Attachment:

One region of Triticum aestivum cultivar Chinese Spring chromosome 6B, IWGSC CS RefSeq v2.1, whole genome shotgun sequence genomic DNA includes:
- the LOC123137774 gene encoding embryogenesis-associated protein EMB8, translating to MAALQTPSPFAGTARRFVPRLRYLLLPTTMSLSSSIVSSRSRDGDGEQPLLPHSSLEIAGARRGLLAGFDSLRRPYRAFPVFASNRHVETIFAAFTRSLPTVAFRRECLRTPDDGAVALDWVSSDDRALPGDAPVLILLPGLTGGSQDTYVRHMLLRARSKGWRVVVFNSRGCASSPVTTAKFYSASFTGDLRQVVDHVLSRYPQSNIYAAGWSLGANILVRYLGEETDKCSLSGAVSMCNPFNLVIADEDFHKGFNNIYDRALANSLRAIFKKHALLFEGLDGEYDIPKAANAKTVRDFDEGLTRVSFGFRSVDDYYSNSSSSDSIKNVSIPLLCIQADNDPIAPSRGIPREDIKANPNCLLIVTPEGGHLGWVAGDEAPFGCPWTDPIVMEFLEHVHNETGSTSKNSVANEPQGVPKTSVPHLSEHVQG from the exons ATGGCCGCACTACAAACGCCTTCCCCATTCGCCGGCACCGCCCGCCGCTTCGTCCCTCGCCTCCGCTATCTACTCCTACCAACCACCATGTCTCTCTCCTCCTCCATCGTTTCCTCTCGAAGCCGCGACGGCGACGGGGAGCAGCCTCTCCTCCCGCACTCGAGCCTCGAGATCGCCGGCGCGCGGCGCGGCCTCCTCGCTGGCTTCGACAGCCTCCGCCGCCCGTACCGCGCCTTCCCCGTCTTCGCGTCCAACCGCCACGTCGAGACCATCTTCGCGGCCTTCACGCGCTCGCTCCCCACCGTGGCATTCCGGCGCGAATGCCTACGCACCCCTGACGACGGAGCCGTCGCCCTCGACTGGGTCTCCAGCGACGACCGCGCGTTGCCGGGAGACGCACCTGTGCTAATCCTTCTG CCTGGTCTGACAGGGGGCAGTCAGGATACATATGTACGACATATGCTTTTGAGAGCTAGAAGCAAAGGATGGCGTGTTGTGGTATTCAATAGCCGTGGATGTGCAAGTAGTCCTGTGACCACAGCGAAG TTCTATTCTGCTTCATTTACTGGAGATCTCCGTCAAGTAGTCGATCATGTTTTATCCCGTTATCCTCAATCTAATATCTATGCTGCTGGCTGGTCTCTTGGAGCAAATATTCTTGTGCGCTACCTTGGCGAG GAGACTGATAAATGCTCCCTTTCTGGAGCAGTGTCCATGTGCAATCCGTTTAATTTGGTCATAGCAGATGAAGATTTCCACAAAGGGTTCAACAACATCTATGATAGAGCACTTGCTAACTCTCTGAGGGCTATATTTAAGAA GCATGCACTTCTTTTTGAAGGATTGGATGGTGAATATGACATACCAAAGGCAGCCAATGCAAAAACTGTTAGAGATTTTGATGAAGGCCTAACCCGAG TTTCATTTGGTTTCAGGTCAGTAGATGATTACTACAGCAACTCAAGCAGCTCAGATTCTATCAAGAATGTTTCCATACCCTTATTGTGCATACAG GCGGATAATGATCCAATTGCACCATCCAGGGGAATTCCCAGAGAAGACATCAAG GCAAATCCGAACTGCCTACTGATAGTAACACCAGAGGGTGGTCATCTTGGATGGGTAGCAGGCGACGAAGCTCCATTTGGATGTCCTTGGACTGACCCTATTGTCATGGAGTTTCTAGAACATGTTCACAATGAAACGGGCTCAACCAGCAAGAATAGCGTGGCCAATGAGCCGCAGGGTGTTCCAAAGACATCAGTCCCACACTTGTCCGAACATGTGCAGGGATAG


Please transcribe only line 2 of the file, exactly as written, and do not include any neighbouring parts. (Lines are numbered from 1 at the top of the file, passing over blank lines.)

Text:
- the LOC123137774 gene encoding embryogenesis-associated protein EMB8, translating to MAALQTPSPFAGTARRFVPRLRYLLLPTTMSLSSSIVSSRSRDGDGEQPLLPHSSLEIAGARRGLLAGFDSLRRPYRAFPVFASNRHVETIFAAFTRSLPTVAFRRECLRTPDDGAVALDWVSSDDRALPGDAPVLILLPGLTGGSQDTYVRHMLLRARSKGWRVVVFNSRGCASSPVTTAKFYSASFTGDLRQVVDHVLSRYPQSNIYAAGWSLGANILVRYLGEETDKCSLSGAVSMCNPFNLVIADEDFHKGFNNIYDRALANSLRAIFKKHALLFEGLDGEYDIPKAANAKTVRDFDEGLTRVSFGFRSVDDYYSNSSSSDSIKNVSIPLLCIQADNDPIAPSRGIPREDIKANPNCLLIVTPEGGHLGWVAGDEAPFGCPWTDPIVMEFLEHVHNETGSTSKNSVANEPQGVPKTSVPHLSEHVQG from the exons ATGGCCGCACTACAAACGCCTTCCCCATTCGCCGGCACCGCCCGCCGCTTCGTCCCTCGCCTCCGCTATCTACTCCTACCAACCACCATGTCTCTCTCCTCCTCCATCGTTTCCTCTCGAAGCCGCGACGGCGACGGGGAGCAGCCTCTCCTCCCGCACTCGAGCCTCGAGATCGCCGGCGCGCGGCGCGGCCTCCTCGCTGGCTTCGACAGCCTCCGCCGCCCGTACCGCGCCTTCCCCGTCTTCGCGTCCAACCGCCACGTCGAGACCATCTTCGCGGCCTTCACGCGCTCGCTCCCCACCGTGGCATTCCGGCGCGAATGCCTACGCACCCCTGACGACGGAGCCGTCGCCCTCGACTGGGTCTCCAGCGACGACCGCGCGTTGCCGGGAGACGCACCTGTGCTAATCCTTCTG CCTGGTCTGACAGGGGGCAGTCAGGATACATATGTACGACATATGCTTTTGAGAGCTAGAAGCAAAGGATGGCGTGTTGTGGTATTCAATAGCCGTGGATGTGCAAGTAGTCCTGTGACCACAGCGAAG TTCTATTCTGCTTCATTTACTGGAGATCTCCGTCAAGTAGTCGATCATGTTTTATCCCGTTATCCTCAATCTAATATCTATGCTGCTGGCTGGTCTCTTGGAGCAAATATTCTTGTGCGCTACCTTGGCGAG GAGACTGATAAATGCTCCCTTTCTGGAGCAGTGTCCATGTGCAATCCGTTTAATTTGGTCATAGCAGATGAAGATTTCCACAAAGGGTTCAACAACATCTATGATAGAGCACTTGCTAACTCTCTGAGGGCTATATTTAAGAA GCATGCACTTCTTTTTGAAGGATTGGATGGTGAATATGACATACCAAAGGCAGCCAATGCAAAAACTGTTAGAGATTTTGATGAAGGCCTAACCCGAG TTTCATTTGGTTTCAGGTCAGTAGATGATTACTACAGCAACTCAAGCAGCTCAGATTCTATCAAGAATGTTTCCATACCCTTATTGTGCATACAG GCGGATAATGATCCAATTGCACCATCCAGGGGAATTCCCAGAGAAGACATCAAG GCAAATCCGAACTGCCTACTGATAGTAACACCAGAGGGTGGTCATCTTGGATGGGTAGCAGGCGACGAAGCTCCATTTGGATGTCCTTGGACTGACCCTATTGTCATGGAGTTTCTAGAACATGTTCACAATGAAACGGGCTCAACCAGCAAGAATAGCGTGGCCAATGAGCCGCAGGGTGTTCCAAAGACATCAGTCCCACACTTGTCCGAACATGTGCAGGGATAG